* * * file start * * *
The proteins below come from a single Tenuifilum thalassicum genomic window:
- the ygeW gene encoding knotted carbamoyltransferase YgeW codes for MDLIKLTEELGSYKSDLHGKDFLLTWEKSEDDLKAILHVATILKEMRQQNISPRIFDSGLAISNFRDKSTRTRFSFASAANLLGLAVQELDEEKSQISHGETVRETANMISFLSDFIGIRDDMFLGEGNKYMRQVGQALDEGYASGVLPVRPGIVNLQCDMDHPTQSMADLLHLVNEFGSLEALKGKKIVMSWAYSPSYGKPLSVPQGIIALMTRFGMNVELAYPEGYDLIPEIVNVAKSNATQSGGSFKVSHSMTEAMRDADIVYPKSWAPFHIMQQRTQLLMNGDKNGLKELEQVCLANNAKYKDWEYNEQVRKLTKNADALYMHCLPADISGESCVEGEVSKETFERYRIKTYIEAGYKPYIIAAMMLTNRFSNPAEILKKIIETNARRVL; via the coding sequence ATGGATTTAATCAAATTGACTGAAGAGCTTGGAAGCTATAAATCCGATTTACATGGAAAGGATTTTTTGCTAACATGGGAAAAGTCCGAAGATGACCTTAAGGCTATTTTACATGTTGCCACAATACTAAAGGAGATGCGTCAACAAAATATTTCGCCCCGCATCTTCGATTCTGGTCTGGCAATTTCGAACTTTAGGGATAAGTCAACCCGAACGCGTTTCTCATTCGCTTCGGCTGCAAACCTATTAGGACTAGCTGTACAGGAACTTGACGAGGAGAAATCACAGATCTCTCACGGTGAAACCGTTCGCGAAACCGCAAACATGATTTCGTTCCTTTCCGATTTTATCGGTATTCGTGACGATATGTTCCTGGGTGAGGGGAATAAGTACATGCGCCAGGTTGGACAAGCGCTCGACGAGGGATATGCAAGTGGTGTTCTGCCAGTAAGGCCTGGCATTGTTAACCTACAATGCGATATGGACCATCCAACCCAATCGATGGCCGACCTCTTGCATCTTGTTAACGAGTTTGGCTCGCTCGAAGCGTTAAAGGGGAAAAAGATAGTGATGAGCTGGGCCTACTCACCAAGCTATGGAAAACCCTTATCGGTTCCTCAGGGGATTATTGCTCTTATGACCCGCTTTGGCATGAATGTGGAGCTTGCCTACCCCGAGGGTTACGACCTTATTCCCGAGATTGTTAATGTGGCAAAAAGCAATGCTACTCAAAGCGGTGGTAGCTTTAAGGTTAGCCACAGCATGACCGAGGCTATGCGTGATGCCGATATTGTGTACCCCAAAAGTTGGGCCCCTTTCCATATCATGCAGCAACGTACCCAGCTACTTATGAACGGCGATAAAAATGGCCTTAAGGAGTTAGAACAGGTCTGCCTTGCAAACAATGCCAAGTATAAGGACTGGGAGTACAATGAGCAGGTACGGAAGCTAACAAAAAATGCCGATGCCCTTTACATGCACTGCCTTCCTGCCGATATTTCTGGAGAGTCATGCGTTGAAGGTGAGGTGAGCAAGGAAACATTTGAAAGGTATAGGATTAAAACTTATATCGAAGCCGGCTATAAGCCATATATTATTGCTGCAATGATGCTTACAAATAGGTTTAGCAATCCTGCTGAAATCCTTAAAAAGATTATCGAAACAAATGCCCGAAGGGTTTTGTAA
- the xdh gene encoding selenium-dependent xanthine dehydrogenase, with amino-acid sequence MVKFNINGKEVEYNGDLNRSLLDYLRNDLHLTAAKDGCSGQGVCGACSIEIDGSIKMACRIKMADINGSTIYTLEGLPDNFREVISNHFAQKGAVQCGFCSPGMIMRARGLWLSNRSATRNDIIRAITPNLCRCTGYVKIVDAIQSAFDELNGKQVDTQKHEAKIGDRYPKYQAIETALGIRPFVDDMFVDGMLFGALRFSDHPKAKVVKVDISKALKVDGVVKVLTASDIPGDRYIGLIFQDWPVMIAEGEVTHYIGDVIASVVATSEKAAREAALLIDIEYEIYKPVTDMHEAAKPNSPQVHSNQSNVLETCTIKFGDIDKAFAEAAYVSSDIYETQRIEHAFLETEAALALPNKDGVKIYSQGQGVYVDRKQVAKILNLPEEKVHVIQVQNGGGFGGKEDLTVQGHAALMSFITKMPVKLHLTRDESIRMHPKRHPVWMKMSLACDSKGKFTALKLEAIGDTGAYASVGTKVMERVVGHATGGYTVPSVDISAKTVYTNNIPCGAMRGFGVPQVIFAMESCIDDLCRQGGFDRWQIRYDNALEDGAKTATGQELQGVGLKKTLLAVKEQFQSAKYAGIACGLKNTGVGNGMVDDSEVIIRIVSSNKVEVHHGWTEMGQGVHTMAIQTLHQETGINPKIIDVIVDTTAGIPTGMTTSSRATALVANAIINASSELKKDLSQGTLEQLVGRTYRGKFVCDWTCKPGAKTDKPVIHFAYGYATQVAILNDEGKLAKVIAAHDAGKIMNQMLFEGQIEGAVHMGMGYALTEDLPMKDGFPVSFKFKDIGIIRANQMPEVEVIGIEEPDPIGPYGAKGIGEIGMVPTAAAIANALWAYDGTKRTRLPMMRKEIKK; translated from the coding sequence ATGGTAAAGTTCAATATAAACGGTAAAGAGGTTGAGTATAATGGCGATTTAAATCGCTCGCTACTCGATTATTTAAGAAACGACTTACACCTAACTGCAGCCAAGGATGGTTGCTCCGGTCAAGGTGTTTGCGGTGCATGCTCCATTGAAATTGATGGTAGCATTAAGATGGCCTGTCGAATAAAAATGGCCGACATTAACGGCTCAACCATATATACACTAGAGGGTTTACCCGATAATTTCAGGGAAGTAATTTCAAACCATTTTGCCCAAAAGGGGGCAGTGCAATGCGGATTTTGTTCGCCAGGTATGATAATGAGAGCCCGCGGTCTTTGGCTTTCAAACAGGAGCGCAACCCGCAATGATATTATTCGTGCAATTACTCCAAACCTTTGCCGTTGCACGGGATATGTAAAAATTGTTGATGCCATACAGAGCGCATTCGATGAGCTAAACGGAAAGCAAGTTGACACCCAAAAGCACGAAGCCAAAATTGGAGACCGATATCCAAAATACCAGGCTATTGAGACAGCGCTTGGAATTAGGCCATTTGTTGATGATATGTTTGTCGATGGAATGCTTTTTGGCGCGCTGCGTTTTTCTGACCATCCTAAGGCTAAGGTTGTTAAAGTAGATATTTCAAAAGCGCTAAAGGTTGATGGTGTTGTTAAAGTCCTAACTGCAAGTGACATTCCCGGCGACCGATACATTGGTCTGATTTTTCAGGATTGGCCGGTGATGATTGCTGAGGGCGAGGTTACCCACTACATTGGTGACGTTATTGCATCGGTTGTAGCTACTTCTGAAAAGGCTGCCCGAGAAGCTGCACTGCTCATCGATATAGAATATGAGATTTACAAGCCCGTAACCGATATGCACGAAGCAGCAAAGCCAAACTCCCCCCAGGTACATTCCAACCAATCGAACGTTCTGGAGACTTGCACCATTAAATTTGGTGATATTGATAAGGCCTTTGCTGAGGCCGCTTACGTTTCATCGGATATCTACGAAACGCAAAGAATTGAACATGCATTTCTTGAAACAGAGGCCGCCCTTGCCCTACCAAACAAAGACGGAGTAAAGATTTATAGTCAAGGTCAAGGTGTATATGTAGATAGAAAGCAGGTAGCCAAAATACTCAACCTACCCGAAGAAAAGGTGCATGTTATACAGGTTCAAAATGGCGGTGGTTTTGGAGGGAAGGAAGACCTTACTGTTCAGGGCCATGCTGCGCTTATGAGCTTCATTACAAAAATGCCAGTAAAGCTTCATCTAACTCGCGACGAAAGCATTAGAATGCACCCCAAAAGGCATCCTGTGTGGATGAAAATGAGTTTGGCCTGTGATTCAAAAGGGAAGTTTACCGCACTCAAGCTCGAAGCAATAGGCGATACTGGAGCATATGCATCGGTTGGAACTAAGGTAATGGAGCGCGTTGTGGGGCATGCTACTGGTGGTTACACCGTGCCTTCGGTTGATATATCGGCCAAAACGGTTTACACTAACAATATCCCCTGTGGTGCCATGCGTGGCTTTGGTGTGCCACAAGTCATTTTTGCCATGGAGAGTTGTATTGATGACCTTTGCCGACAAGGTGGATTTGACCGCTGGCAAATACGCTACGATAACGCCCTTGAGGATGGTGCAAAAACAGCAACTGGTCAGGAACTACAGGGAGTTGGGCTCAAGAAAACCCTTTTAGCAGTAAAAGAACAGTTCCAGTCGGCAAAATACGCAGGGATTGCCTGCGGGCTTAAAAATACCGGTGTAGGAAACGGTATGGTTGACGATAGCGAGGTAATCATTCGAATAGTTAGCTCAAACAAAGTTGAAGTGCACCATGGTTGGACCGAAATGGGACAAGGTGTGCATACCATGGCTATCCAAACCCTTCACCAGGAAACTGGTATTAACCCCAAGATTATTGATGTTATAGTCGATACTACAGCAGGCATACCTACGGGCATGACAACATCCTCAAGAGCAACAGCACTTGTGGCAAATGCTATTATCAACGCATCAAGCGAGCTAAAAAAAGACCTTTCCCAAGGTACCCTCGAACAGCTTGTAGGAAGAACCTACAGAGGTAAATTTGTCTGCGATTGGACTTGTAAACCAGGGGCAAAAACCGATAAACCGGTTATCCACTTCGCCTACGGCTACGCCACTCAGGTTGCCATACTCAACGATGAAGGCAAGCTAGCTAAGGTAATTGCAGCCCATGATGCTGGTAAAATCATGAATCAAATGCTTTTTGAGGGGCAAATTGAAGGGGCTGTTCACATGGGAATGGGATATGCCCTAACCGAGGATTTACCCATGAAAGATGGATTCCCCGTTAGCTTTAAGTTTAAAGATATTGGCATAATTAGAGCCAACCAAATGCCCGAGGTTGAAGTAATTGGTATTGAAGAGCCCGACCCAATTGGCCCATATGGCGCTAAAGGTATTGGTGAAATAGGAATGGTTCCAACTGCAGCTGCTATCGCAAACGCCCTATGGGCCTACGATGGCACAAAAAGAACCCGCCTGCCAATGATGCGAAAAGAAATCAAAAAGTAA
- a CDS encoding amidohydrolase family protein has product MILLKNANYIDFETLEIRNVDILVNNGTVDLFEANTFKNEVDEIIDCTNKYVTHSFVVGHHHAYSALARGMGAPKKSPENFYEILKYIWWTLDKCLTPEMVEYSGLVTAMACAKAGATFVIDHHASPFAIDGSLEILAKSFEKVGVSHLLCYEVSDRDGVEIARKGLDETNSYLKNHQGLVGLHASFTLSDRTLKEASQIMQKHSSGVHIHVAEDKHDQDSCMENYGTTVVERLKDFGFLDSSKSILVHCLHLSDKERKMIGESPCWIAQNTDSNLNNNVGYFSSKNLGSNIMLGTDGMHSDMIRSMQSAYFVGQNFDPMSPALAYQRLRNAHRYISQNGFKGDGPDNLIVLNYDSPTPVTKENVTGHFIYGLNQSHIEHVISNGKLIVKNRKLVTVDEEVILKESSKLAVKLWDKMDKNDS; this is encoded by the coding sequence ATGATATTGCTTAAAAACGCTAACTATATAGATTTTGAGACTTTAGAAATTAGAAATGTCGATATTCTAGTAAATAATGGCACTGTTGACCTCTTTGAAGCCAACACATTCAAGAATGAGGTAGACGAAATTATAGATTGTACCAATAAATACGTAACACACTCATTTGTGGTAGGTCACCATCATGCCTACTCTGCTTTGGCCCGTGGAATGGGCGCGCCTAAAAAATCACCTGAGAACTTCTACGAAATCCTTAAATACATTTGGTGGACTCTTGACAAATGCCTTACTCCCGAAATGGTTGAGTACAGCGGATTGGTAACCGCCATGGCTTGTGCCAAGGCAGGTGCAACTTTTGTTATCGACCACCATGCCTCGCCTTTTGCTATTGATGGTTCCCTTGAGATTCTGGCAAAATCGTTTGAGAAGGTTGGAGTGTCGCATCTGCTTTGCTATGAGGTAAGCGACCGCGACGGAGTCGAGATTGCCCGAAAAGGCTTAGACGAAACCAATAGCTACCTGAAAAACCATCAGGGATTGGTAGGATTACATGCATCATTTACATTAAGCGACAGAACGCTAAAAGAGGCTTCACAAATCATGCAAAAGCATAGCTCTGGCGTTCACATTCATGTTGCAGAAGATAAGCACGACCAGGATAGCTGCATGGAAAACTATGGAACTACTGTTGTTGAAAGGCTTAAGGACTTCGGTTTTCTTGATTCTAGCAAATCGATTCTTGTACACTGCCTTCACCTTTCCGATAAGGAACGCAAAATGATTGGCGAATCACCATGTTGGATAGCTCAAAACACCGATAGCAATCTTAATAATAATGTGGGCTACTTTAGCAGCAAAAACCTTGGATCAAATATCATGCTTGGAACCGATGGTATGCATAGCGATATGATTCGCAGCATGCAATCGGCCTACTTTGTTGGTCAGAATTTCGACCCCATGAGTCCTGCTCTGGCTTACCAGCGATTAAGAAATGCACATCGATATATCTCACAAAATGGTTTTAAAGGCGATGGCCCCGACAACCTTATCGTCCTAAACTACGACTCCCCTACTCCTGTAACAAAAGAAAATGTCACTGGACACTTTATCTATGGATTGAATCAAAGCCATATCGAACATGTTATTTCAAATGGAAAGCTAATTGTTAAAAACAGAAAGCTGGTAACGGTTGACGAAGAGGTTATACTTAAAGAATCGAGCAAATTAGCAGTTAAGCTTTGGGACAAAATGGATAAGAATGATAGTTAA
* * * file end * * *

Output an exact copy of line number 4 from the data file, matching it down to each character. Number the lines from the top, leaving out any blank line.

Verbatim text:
- a CDS encoding amidohydrolase family protein has product MILLKNANYIDFETLEIRNVDILVNNGTVDLFEANTFKNEVDEIIDCTNKYVTHSFVVGHHHAYSALARGMGAPKKSPENFYEILKYIWWTLDKCLTPEMVEYSGLVTAMACAKAGATFVIDHHASPFAIDGSLEILAKSFEKVGVSHLLCYEVSDRDGVEIARKGLDETNSYLKNHQGLVGLHASFTLSDRTLKEASQIMQKHSSGVHIHVAEDKHDQDSCMENYGTTVVERLKDFGFLDSSKSILVHCLHLSDKERKMIGESPCWIAQNTDSNLNNNVGYFSSKNLGSNIMLGTDGMHSDMIRSMQSAYFVGQNFDPMSPALAYQRLRNAHRYISQNGFKGDGPDNLIVLNYDSPTPVTKENVTGHFIYGLNQSHIEHVISNGKLIVKNRKLVTVDEEVILKESSKLAVKLWDKMDKNDS; this is encoded by the coding sequence ATGATATTGCTTAAAAACGCTAACTATATAGATTTTGAGACTTTAGAAATTAGAAATGTCGATATTCTAGTAAATAATGGCACTGTTGACCTCTTTGAAGCCAACACATTCAAGAATGAGGTAGACGAAATTATAGATTGTACCAATAAATACGTAACACACTCATTTGTGGTAGGTCACCATCATGCCTACTCTGCTTTGGCCCGTGGAATGGGCGCGCCTAAAAAATCACCTGAGAACTTCTACGAAATCCTTAAATACATTTGGTGGACTCTTGACAAATGCCTTACTCCCGAAATGGTTGAGTACAGCGGATTGGTAACCGCCATGGCTTGTGCCAAGGCAGGTGCAACTTTTGTTATCGACCACCATGCCTCGCCTTTTGCTATTGATGGTTCCCTTGAGATTCTGGCAAAATCGTTTGAGAAGGTTGGAGTGTCGCATCTGCTTTGCTATGAGGTAAGCGACCGCGACGGAGTCGAGATTGCCCGAAAAGGCTTAGACGAAACCAATAGCTACCTGAAAAACCATCAGGGATTGGTAGGATTACATGCATCATTTACATTAAGCGACAGAACGCTAAAAGAGGCTTCACAAATCATGCAAAAGCATAGCTCTGGCGTTCACATTCATGTTGCAGAAGATAAGCACGACCAGGATAGCTGCATGGAAAACTATGGAACTACTGTTGTTGAAAGGCTTAAGGACTTCGGTTTTCTTGATTCTAGCAAATCGATTCTTGTACACTGCCTTCACCTTTCCGATAAGGAACGCAAAATGATTGGCGAATCACCATGTTGGATAGCTCAAAACACCGATAGCAATCTTAATAATAATGTGGGCTACTTTAGCAGCAAAAACCTTGGATCAAATATCATGCTTGGAACCGATGGTATGCATAGCGATATGATTCGCAGCATGCAATCGGCCTACTTTGTTGGTCAGAATTTCGACCCCATGAGTCCTGCTCTGGCTTACCAGCGATTAAGAAATGCACATCGATATATCTCACAAAATGGTTTTAAAGGCGATGGCCCCGACAACCTTATCGTCCTAAACTACGACTCCCCTACTCCTGTAACAAAAGAAAATGTCACTGGACACTTTATCTATGGATTGAATCAAAGCCATATCGAACATGTTATTTCAAATGGAAAGCTAATTGTTAAAAACAGAAAGCTGGTAACGGTTGACGAAGAGGTTATACTTAAAGAATCGAGCAAATTAGCAGTTAAGCTTTGGGACAAAATGGATAAGAATGATAGTTAA